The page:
February 9, 2018 - June 19, 2018
Shared traditions across centuries and continents show the common threads among the experiences of humankind. Many of these exchanged ideas were facilitated through trade and spread not only goods, but also artistic traditions across the globe. Beginning with Commodore Matthew C. Perry’s invasion of Tokyo Harbor in 1849 and the resulting opening of Japan to the west, the peoples Europe as well as America began a fascination with Japanese art and culture. This lead to a multi-continental dialog of artistic interpretation with various Japanese techniques beginning to influence western artistic traditions. Included in these techniques are stylized elements of flora and fauna, tonal compositions, and the art of printmaking in addition to adopting a squarer format for composition and a foreshortening of perspective.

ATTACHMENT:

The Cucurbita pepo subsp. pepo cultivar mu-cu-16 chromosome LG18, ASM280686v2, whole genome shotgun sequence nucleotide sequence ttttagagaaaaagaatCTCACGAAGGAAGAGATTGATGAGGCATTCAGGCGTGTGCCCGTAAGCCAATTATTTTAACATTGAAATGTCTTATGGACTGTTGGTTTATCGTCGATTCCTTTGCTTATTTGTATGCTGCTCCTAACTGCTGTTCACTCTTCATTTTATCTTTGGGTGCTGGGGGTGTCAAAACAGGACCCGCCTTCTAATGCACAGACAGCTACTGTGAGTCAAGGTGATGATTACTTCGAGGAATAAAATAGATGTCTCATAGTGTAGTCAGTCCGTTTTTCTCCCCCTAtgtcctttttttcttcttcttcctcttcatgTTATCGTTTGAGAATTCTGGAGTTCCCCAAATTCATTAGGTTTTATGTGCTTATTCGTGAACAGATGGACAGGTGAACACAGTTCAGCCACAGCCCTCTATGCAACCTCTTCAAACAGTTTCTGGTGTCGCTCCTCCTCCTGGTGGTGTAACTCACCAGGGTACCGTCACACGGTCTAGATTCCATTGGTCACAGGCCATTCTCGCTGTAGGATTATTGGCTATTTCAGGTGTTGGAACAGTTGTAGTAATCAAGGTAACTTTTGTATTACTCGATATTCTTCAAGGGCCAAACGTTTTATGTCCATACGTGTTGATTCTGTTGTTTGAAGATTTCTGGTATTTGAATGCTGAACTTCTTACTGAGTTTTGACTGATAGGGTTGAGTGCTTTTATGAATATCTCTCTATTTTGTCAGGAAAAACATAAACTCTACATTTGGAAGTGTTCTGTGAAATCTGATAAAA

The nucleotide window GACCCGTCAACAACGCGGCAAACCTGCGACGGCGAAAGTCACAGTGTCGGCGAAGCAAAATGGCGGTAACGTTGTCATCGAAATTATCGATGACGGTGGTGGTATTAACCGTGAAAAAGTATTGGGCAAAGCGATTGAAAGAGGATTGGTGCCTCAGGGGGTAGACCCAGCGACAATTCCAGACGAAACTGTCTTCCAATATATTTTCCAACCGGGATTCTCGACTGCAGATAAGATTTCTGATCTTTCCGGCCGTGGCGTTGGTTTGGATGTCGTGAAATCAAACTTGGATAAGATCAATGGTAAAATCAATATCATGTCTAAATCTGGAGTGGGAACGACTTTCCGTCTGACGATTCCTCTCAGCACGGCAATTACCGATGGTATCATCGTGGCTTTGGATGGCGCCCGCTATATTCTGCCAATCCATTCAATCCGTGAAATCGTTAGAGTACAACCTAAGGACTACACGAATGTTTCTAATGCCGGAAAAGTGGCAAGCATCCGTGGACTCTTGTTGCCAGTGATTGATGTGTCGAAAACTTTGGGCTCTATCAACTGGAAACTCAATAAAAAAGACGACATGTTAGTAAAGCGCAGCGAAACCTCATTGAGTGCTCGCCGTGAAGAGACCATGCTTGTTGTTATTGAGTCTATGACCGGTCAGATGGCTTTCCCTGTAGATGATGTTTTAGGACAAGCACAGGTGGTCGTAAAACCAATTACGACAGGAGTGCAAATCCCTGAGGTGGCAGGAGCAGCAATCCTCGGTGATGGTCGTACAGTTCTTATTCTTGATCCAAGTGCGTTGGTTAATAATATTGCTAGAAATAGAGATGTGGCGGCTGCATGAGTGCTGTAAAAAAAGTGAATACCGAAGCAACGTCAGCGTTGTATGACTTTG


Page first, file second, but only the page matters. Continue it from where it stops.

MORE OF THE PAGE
This exhibition focuses on these exchanged ideas by drawing examples from the permanent collection of the Saginaw Art Museum. Here you will find examples ranging from Japanese wood block prints, tonalist works of American artists and translations of stylized nature into the decorative arts.